minutes remaining - reminiscent of their 24-point
lead over Grand Valley State with 11 minutes to go
just a week earlier. But unlike Michigan's previous
preseason test, Coleman and his teammates finished
the game strongly. Michigan closed with a 25-7 run
in the game's final nine minutes to put an exclama-
tion point on the end of its preseason schedule.
Horton found Coleman in a soft spot of Northern
Michigan's zone, and the sophomore proceeded to
knock down a jumpshot to spark the run. Following
a Dion Harris 3-pointer, Coleman scored the next
four trips down the court for Michigan. Two more
jumpers, combined with a putback off an offensive
rebound and a dunk off a Horton pass, stretched the
Wolverines' lead to 38. The run erased the fear of
another late-game comeback from the minds of the
Crisler Arena faithful.
"Coach always (tells) me to flash to the post, flash
to the post," Coleman said. "It was there tonight. I
was open, and my teammates got me the ball, and I
was able to knock it down."
Coleman finished the night with a game-high 17

points on 8-of-10 shooting from the field. All but
two of his points came in the second half. The 6-
foot-6 wing spent a lot of time at the power forward
spot, grabbing six rebounds during the time at his
trial position.
The game began as well as the Wolverines could
have hoped, with Michigan scoring on each of its
first seven possessions. A failed alley-oop from
Horton to junior Lester Abram was the lone unsuc-
cessful trip down the court in the first four minutes
for the Wolverines.
Junior Courtney Sims and senior Graham Brown
were able to establish themselves down low early
and often in the first half, as the frontcourt duo com-
bined for 20 first-half points. But Sims's quick start
was stifled early in the second frame. Less than two
minutes into the half, the 6-foot-11 forward went
down with a strained left knee.
With a slim frontcourt, it was Horton who was
able to establish the flow of the game during his
time on the court. He shot a perfect 4-for-4 from the
field in the first half and also managed three assists
and three steals to make for another complete per-
formance from the senior.
"The play that (Horton) exhibited (Saturday) in
terms of his overall floor game, I just think he has a
purpose and a bounce to his step that is very good
for us," Michigan coach Tommy Amaker said. "I
think when he's in that mode, that we're a different
team."
Horton finished with 12 points, five steals and four
assists. His aggression on defense led to numerous
fast-break opportunities for Michigan, which shot
58 percent from the field for the game.
In all, six Wolverines scored in double figures,
with two more adding at least seven. But while the
points and margin of victory were impressive, there
was one statistic that stood out even more to Amak-
er - an assist-to-turnover ratio of 2-to-1.
"I really thought we were incredibly unselfish,"
Amaker said. "I was very pleased to see that we had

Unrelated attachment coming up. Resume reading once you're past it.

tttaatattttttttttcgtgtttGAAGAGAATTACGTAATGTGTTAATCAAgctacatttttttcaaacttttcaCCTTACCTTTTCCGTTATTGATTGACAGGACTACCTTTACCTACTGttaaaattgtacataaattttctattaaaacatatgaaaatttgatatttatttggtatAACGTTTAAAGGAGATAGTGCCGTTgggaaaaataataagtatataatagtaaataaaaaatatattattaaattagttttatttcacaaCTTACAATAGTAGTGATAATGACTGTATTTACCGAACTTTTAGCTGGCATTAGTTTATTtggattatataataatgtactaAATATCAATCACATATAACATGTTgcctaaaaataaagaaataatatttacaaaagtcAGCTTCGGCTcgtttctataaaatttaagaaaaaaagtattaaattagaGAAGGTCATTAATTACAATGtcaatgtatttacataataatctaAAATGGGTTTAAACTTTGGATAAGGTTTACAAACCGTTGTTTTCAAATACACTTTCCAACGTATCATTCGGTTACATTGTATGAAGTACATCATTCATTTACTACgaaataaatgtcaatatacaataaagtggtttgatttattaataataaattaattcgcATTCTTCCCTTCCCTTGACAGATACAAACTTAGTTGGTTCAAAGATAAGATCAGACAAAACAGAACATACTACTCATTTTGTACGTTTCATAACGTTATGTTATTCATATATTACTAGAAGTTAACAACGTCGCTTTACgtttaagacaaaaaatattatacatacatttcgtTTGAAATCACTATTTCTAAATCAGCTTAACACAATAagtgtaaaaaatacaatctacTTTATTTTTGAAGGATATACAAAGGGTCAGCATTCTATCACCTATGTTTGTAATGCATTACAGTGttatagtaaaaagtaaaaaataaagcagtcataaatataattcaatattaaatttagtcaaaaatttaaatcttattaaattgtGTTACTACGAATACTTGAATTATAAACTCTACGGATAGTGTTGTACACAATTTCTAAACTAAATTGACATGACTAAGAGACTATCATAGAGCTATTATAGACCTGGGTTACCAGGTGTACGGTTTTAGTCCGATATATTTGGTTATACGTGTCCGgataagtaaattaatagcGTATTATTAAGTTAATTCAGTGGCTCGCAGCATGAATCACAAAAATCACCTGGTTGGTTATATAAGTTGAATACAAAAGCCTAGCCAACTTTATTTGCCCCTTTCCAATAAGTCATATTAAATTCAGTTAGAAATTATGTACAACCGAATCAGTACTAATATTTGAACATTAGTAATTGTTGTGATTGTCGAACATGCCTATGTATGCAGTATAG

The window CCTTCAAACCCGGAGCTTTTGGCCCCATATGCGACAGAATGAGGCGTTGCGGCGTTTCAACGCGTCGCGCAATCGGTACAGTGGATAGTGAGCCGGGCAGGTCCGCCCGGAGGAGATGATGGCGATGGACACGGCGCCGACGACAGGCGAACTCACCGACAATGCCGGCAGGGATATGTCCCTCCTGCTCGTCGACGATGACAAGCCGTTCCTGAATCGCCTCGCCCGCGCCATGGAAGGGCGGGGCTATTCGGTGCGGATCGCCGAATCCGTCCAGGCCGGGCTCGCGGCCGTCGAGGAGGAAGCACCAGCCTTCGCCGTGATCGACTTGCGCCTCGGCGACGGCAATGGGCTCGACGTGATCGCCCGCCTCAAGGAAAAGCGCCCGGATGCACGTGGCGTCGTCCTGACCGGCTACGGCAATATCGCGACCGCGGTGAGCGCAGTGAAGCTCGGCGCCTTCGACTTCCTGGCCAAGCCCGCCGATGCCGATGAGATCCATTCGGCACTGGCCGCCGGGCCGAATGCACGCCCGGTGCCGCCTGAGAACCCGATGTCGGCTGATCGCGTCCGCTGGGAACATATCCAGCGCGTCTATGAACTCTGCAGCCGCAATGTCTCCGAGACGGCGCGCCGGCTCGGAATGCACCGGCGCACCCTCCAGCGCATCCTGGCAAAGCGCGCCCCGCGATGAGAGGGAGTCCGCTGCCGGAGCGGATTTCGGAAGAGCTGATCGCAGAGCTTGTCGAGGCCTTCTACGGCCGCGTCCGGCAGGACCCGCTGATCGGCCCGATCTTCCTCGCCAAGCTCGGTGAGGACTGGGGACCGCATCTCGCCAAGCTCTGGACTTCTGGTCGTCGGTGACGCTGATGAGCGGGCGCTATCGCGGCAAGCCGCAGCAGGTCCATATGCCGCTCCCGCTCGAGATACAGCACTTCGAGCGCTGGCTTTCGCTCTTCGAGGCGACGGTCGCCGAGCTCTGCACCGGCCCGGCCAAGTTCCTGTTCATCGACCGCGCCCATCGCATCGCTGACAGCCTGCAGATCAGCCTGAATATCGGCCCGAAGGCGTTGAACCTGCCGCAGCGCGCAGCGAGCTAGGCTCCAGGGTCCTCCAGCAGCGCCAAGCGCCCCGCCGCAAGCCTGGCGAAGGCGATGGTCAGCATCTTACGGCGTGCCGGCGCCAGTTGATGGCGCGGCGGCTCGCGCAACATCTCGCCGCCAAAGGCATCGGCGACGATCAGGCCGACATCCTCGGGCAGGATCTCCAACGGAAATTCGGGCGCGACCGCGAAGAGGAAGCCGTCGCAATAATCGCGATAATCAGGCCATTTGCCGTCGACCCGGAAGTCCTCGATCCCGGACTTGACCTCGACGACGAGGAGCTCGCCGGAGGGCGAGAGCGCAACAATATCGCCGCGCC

22 assists versus 11 turnovers."

!-

HEY, BARRY ALAVAREZ, COLLEGE
FOOTBALL DOESN'T END IN OCTOBER.
YOU CAN'T WIN THE GAME WITH BOTH
HANDS WRAPPED AROUND YOUR NECK.
DAILY SPORTS

SHUBRA OHRI/Daily
Courtney Sims sat out a majority of the second half in
Friday's exhibition game after injuring his knee.

Michigan opens season with split

4

By Ian Robinson
Daily Sports Writer

A clean slate.
After going 5-23 last season, the Michi-
gan women's basketball team opened this
season with a weekend trip to Eugene,
Ore., for the Women's
Sports FoundationMIH4
Challenge at McAr-
thur Court.
Playing against two
NCAA tournament .AS 5
teams from a year ago,
Michigan showed it can play with some of
the country's top programs with a week-
end split - losing to No. 22 Temple 65-
48 on Friday night before dominating the
St. Francis (Pa.) Red Flash on Saturday
night, 80-52.
The Wolverines used a historic free-
throw performance, pressure defense and
a quick start to cruise to victory against
the Red Flash.

"We try to put them in game-type pres-
sure and situations (in practice)," Burnett
said. "We shoot free throws when we're
tired. I see free throws as a confidence
(building) skill."
On Friday night, sophomore Katie Dierdorf
made her first appearance for Michigan in 11
months after recovering from a hip injury. On
Saturday night, she scored a career-high 13
points, including a team-high seven points from
the free throw line.
Using a trapping, full-court press,
Michigan forced St. Francis (0-2) into
committing 17 first-half turnovers and
shooting just 20.6-percent from the field.
"We went to our scramble defense early
and felt that it gave us some good offen-
sive opportunities," Burnett said.
The early-game defensive intensity
opened up the fast break and helped
Michigan build an 18-2 advantage in the
first 6:30 of the game.
Freshman Stephany Skrba - who made
her first career start on Saturday night - led

In second half, Michigan commit-
ted nine turnovers while the Red Flash
turned the ball over just three times, but
Michigan's advantage was too much for
St. Francis to overcome.
On Friday night, nationally ranked
Temple (2-0) held a 31-16 lead at halftime.
Michigan mounted a comeback in the
second half, trimming the deficit to eight
with 4:28 remaining.
"Coming back, we did some great things
defensively," Burnett said. "We simply
turned the ball over and did not get good
offensive possessions at the time."
Michigan could get no closer and Tem-
ple finished the game with an 11-4 run.
Burnett was proud of how freshman
point guard Jessica Minnfield performed
in her first collegiate game. Minnfield
was the team's leading scorer with 15 in
29 minutes of play.
Although the Wolverines fought back, they
need to improve to beat a team like Temple.
"We really feel after playing them that

,:.v,..

t.